Upholding reform and opening-up amid changing intl situation
Published: Dec 19, 2023 06:02 PM
Illustration: Xia Qing/GT

Illustration: Xia Qing/GT

Monday marks the 45th anniversary of the beginning of China's reform and opening-up. China was the first socialist country to embark on the path of reform and opening-up, which required great courage. Today, the international situation has changed, yet China's continued commitment to reform and opening-up still requires immense courage and wisdom. 

The US and the West once supported China's reform and opening-up, but now the US is ganging up with other countries to contain China, leading to a deterioration in relations between China and its allies, and EU's "de-risking" mindset toward China. To some extent, all of this has squeezed China's space for opening-up and has also affected the external environment for China's internal reforms.

Today, it can be said that China's reform and opening-up is rising to the challenges, but there is no way back.

We need to sort out our thoughts. First, we must have confidence that China's reform and opening-up will definitely continue under the leadership of the Communist Party of China (CPC). We must recognize that China is not North Korea, Iran or Russia. China is a huge and already a powerful presence in the world. With the central government's determination to adhere to the path of reform and opening-up, and with the whole of Chinese society following the Party's lead, the US and its allies cannot construct a practical blockade against China. 

Although the external strategic environment for our reform and opening-up is difficult, China's tremendous growth in its capabilities serves as a powerful counterbalance to these difficulties. China has transformed from a minor player in global strategy to one of the dominant forces in today's globalization. We now have unprecedented strategic initiative, which makes the overall prospects for reform and opening-up bright.

In other words, no force can contain China or force China to close itself off. Even the extreme political elites in the US cannot truly decouple the US from China. China belongs to the world, and we continue to develop and strengthen ourselves in the tide of globalization. This is China's choice, and it is also destined to be the way the world interacts with China.

Second, we need to objectively assess the pressure that the US-led containment of China has on our domestic governance. We must evaluate various risks without underestimating or exaggerating them. We must recognize that the desire and attempts of US and Western extreme political elites to disrupt China are indeed stronger than those of the past, but with the increasing confidence of Chinese society and the improvement of China's institutions, their channels, means and actual effects are shrinking. 

Chinese people as a whole no longer have blind faith in the US and the West as they once did. As the country becomes stronger and the people become relatively affluent, the overall horizon of Chinese society has improved, and we have developed, among grassroots, critical spirit toward many things from the US and the West. It can be said with certainty that now is the most difficult time for external forces to infiltrate and disrupt China. The continuous consolidation of consensus in Chinese society has created favorable conditions for bold reforms and high-quality opening-up.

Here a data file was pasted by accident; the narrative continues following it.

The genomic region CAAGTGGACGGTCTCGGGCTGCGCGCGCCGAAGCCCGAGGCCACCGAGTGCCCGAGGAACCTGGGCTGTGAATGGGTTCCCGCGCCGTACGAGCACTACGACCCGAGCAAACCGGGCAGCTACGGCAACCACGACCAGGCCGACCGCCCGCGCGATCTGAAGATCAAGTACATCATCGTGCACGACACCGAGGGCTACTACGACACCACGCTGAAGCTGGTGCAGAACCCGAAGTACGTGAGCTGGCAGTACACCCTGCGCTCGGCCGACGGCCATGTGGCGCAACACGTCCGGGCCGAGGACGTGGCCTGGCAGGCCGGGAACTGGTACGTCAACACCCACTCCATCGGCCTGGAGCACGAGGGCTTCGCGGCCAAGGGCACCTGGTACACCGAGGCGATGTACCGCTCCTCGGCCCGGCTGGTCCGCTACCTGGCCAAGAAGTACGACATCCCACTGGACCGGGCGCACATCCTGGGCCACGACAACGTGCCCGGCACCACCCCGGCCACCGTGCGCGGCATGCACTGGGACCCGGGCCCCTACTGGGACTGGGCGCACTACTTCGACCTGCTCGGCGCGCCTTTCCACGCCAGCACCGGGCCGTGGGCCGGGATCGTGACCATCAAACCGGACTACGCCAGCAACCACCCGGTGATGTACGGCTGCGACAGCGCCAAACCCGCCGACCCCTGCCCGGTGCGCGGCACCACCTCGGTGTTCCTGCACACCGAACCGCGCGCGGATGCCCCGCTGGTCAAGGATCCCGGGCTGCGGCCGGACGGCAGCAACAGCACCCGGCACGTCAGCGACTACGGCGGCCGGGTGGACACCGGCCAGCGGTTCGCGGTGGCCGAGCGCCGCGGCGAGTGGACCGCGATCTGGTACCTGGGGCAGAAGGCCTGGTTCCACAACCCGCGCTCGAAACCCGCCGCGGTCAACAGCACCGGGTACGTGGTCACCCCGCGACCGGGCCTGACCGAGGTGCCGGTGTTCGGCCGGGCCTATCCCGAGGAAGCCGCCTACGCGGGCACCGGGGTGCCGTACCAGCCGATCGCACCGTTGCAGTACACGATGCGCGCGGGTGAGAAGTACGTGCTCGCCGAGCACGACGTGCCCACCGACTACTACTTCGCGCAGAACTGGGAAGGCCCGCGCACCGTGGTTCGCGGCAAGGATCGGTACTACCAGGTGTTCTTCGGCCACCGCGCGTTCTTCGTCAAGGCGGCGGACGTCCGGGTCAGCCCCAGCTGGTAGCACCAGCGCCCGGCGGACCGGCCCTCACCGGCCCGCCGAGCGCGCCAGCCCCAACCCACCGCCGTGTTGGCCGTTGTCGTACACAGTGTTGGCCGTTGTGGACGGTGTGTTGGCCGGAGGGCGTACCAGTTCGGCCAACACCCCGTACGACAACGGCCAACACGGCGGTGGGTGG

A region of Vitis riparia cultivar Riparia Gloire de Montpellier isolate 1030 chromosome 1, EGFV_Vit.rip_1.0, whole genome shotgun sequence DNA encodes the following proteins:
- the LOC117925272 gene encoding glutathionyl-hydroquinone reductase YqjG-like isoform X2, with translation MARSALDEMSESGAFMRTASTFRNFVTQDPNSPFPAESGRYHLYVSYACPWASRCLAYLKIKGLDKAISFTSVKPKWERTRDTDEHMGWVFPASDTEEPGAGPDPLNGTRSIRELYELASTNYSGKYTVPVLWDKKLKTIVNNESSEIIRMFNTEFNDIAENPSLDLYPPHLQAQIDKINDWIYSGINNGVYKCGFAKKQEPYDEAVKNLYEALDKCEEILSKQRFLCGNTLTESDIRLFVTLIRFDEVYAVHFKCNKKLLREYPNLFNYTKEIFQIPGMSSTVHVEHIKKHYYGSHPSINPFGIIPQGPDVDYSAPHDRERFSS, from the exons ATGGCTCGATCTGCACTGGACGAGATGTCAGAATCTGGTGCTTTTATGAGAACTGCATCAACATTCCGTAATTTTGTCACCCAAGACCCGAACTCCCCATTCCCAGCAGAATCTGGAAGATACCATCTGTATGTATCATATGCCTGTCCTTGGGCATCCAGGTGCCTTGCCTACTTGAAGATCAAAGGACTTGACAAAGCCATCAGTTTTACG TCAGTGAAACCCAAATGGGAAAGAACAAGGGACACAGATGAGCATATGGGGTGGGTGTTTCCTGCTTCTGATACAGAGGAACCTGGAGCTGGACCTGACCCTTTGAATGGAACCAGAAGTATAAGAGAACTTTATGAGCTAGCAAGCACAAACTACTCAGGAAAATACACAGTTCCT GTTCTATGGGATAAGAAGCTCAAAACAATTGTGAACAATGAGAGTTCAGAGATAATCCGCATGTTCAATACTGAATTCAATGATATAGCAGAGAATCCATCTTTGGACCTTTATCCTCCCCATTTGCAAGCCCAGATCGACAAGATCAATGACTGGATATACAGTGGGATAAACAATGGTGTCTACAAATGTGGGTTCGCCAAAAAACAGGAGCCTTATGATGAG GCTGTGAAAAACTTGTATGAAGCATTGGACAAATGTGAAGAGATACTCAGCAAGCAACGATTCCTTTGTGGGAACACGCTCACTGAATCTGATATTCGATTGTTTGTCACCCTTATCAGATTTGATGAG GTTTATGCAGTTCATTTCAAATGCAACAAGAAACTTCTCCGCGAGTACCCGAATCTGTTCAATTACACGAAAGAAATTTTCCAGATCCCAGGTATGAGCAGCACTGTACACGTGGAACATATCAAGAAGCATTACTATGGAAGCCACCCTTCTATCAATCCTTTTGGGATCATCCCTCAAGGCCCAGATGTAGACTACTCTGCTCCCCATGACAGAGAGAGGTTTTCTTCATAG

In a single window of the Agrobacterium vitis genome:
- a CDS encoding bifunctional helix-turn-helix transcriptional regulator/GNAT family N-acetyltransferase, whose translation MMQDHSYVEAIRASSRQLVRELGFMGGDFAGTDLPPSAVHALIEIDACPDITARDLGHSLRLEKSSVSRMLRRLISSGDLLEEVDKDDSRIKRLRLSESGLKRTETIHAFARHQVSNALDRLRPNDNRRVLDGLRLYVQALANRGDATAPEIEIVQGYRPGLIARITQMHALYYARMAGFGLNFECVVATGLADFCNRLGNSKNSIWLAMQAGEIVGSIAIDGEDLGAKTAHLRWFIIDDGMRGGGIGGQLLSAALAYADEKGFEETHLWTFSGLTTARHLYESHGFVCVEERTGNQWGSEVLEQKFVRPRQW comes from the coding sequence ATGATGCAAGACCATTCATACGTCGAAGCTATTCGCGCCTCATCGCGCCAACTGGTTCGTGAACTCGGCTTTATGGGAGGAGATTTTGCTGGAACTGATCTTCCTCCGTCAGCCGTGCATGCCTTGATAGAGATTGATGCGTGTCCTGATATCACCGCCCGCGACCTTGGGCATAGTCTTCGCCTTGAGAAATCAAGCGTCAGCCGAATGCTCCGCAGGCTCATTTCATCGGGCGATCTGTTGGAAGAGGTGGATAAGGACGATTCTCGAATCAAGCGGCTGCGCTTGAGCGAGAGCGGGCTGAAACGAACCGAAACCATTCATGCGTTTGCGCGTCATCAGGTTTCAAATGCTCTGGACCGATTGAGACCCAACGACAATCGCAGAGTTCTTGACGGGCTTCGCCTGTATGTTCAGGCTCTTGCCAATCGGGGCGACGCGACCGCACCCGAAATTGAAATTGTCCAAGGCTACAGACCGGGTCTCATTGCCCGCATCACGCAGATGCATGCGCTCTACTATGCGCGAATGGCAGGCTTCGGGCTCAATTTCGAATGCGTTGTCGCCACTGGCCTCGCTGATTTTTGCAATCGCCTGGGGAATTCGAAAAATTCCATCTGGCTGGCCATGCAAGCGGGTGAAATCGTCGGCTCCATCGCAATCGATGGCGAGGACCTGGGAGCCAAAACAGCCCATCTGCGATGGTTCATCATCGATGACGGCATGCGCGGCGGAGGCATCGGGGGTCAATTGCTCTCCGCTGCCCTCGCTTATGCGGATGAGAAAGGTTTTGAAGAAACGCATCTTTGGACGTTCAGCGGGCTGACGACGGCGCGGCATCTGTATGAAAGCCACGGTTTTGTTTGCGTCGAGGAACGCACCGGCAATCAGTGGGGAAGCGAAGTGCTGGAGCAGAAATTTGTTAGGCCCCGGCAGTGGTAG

We must prevent international risks from transforming into domestic social governance issues, especially tension and conservatism at the grassroots level. We must recognize that geopolitical risks can be dealt with by national strength, and their ability to transmit to domestic affairs is very limited. National security is of the utmost importance, but we must prevent the formalism of this issue from adding pressure to grassroots governance. We must also prevent this pressure from resonating with bureaucratic elements and causing stagnation at the grassroots level.

Third, reform and opening-up must be accompanied by the support of emancipation of mind and the active participation and responsibilities of officials at all levels. How to further promote reform and opening-up in a complex international environment is a new issue in itself, which requires the emancipation of mind and brave exploration. 

One problem now is that many officials have become overly cautious, constantly thinking about "avoiding trouble" and "making no mistakes." Many regions and sectors severely lack the mental and practical motivation provided by the new era of reform and opening-up, which has led to hollow slogans in some places, contradicting the central government's strategic vision for the new era of reform and opening-up.

The effectiveness of reform and opening-up will be verified by the achievements in economic and social development, as well as the improvement of people's lives. It will be summarized by the enhancement of the country's comprehensive strength and judged through the sustainability of political stability. 

Over the past 45 years, China has made impressive achievements. The face of the country has been reshaped in almost all fields, especially over the past decade, where progress has been earth-shattering and epoch-making. 

Although there have been storms along the way, the continuous enhancement of the country's comprehensive strength has provided ample power to overcome those storms, and the overall trend of a stronger and more secure China is constantly being consolidated. I believe that in the future, China will undoubtedly present an equally, if not more, impressive answer. We will respond to every risk and challenge of the new era with action.

The author is a media professional. opinion@globaltimes.com.cn